On the song ‘Harmonic Avenger’ various fine strands of easy listening are combined to provide very uneasy music. Grand piano chords echo across a winter garden. Rachmaninov’s ‘Prelude In C Sharp Minor’ if I’m not mistaken. Polynesian maidens hum a counter melody. A boulevardier plays something similar on a battered accordion. But when the descending strings hit, it is too much to hope that a fourth element will slot comfortably in place. The effect is that of the caustic clash between the diegetic music playing on a radio in a film when it rubs sourly against the extra-diegetic strings on the soundtrack. The character may well be listening to sweet pop music or soothing classical but only you, the viewer, have the intimation that something is awry.

Elsewhere loops from vintage children’s TV shows, wind up music boxes, children humming simple refrains, orchestras tuning up, the chirrup of insect life and old hypnotism records, slide in and out of the mix.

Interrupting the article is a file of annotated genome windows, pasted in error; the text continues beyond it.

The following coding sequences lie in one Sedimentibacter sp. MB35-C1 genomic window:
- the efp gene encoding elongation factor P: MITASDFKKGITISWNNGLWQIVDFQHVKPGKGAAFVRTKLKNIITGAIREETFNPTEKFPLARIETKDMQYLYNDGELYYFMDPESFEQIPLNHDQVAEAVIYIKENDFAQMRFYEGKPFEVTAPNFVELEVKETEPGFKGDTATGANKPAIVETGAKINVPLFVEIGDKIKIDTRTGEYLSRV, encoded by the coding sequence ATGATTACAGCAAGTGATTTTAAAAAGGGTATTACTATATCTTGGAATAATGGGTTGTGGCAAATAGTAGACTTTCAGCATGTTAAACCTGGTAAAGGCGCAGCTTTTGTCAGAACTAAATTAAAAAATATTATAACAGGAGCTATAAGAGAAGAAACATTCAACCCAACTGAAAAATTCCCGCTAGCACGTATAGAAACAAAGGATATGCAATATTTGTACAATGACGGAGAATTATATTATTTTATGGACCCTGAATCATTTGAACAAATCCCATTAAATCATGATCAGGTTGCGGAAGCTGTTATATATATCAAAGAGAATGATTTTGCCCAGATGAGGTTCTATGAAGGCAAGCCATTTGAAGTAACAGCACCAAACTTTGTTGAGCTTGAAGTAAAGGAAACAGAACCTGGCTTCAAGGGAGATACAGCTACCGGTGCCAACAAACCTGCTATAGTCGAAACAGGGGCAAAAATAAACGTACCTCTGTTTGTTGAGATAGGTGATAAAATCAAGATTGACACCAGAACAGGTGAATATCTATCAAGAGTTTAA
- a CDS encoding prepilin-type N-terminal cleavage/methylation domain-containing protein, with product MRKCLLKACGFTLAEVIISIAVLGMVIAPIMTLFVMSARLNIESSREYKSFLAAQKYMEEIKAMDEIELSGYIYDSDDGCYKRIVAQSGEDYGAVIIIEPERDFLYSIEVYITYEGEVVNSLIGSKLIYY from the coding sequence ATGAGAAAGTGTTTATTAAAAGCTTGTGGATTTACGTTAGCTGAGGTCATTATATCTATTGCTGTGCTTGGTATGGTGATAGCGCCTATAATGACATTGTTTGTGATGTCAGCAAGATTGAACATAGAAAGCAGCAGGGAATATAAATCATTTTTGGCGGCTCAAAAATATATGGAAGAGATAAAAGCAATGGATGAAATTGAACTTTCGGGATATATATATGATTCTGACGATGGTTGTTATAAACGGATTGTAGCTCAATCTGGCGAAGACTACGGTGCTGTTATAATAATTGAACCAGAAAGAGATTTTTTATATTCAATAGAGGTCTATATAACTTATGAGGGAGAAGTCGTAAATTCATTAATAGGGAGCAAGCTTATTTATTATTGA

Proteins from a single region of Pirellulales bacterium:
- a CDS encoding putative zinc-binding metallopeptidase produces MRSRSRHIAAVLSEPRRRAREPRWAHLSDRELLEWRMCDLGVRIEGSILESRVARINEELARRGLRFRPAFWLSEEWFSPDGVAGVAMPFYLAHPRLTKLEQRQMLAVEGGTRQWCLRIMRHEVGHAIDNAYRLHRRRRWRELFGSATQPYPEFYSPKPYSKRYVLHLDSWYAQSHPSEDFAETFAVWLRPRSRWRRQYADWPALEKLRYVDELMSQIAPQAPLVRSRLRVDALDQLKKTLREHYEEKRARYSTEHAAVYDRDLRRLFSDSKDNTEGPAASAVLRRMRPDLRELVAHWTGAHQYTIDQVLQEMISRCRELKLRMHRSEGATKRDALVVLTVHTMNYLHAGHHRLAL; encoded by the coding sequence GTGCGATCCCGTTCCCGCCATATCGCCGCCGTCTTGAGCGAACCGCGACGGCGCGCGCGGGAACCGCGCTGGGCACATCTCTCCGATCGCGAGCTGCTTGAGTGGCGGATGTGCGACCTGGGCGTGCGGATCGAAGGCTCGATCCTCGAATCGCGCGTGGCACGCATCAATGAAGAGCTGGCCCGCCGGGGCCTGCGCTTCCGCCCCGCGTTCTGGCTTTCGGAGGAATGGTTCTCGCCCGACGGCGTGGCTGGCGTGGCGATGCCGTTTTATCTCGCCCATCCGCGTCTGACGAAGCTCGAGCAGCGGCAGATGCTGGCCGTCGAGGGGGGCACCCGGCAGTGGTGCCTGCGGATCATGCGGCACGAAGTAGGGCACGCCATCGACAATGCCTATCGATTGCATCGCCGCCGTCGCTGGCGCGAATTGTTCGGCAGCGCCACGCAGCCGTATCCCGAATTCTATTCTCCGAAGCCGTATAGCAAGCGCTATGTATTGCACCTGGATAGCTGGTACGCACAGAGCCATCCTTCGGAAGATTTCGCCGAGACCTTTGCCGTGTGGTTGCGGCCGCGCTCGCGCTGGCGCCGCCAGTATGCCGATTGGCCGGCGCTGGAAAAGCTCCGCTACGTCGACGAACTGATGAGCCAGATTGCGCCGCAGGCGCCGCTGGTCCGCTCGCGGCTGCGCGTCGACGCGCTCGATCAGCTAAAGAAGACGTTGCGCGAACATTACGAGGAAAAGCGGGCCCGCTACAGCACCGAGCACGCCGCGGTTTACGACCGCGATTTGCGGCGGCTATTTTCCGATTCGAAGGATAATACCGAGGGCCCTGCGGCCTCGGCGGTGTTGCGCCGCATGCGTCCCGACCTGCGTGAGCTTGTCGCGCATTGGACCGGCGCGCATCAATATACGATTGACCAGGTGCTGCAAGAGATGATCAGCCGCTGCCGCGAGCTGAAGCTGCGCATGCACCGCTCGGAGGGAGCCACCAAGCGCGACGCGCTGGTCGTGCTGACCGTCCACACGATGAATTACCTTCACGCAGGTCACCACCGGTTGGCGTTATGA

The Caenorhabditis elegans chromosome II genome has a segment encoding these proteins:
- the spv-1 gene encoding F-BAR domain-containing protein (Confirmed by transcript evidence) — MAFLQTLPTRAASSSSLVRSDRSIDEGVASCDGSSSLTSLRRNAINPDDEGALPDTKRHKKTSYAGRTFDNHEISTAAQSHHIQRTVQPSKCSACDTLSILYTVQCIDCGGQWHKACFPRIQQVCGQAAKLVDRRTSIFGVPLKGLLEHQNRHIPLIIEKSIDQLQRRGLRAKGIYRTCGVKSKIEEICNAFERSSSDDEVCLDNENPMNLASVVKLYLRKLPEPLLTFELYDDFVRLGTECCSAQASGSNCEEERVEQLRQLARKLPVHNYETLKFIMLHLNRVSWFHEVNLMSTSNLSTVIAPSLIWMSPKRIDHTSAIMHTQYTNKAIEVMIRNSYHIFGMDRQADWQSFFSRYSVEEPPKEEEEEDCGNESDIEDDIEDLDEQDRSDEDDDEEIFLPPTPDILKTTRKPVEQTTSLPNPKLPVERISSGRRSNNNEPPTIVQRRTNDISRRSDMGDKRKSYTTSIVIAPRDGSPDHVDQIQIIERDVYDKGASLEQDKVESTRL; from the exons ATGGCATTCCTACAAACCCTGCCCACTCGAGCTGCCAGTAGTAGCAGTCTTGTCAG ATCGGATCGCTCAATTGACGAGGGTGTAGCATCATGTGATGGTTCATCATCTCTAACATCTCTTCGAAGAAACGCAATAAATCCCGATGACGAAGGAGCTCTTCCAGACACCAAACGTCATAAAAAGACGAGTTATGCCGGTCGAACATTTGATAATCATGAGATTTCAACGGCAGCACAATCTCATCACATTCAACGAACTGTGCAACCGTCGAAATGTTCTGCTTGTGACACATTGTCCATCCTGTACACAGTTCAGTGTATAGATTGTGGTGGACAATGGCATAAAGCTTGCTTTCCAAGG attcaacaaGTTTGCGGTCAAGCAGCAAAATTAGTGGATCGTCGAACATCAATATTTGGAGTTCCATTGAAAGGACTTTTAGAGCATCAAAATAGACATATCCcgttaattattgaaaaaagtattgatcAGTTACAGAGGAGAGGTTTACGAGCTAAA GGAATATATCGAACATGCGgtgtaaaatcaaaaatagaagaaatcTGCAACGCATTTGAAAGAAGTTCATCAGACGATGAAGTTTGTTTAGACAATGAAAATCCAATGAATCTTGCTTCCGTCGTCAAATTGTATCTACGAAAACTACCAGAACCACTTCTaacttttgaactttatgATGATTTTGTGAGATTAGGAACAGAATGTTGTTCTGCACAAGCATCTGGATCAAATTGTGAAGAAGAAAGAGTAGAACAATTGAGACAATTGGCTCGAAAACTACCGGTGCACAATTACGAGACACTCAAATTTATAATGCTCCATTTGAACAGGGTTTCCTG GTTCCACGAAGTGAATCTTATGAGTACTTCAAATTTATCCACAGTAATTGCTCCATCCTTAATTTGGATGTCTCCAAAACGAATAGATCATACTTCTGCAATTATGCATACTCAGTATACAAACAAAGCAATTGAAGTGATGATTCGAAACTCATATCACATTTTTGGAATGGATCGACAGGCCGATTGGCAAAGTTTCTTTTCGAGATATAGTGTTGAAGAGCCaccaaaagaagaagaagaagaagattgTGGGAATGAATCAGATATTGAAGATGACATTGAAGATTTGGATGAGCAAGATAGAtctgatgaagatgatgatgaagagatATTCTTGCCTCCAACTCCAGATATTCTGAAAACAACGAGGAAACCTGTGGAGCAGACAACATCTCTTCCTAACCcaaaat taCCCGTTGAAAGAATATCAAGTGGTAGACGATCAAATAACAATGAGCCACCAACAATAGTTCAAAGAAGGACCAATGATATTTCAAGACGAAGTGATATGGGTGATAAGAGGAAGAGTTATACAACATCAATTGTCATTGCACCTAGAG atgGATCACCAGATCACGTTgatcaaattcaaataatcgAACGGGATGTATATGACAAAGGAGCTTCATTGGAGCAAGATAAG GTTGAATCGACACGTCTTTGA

And while, no doubt, this will remind some people of music that comes out on the Ghost Box label (perhaps even in a negative way, if they have very regimented and codified views on how music in specific genres – in this case hauntology – should operate), for me, this isn’t really that important. ‘The Grief Does Not Speak’ (and all of the excellent bonus material that comes with the vinyl version), reminds me of another artist, The Caretaker. Again, maybe a lot of people will disagree. They say his music is about the loss of memory, of amnesia, dementia and Alzheimer’s. And even though it probably is, metaphorically speaking, literally this music is about the terrifyingly deleterious effects of alcohol on the brain; of a never ending round of getting clattered night after night and the fragile world of half memories and half-truths you then enter. There is beauty of sorts in this world but it’s the beauty of a finely crocheted shawl… it’s less substance than it is void. You can only define this ephemeral radiance by the holes and by the absences.

When I was a kid my parents told me a story. Two devils manufactured a mirror in Hell which rendered anyone who looked into it unbearably ugly and deformed. They flew up to Heaven to trick God into looking into it but when confronted with his beauty, it shattered into a million pieces and rained down to Earth. A girl standing below was looking up at the stars when a splinter fell into her eye, rendering everything she saw for the rest of her life horrific. The Island Come True is the act of staring at what looks like glitter gently falling from the stars towards you.

And that’s all I’ve got to say this morning. Time to open the meeting up to the room.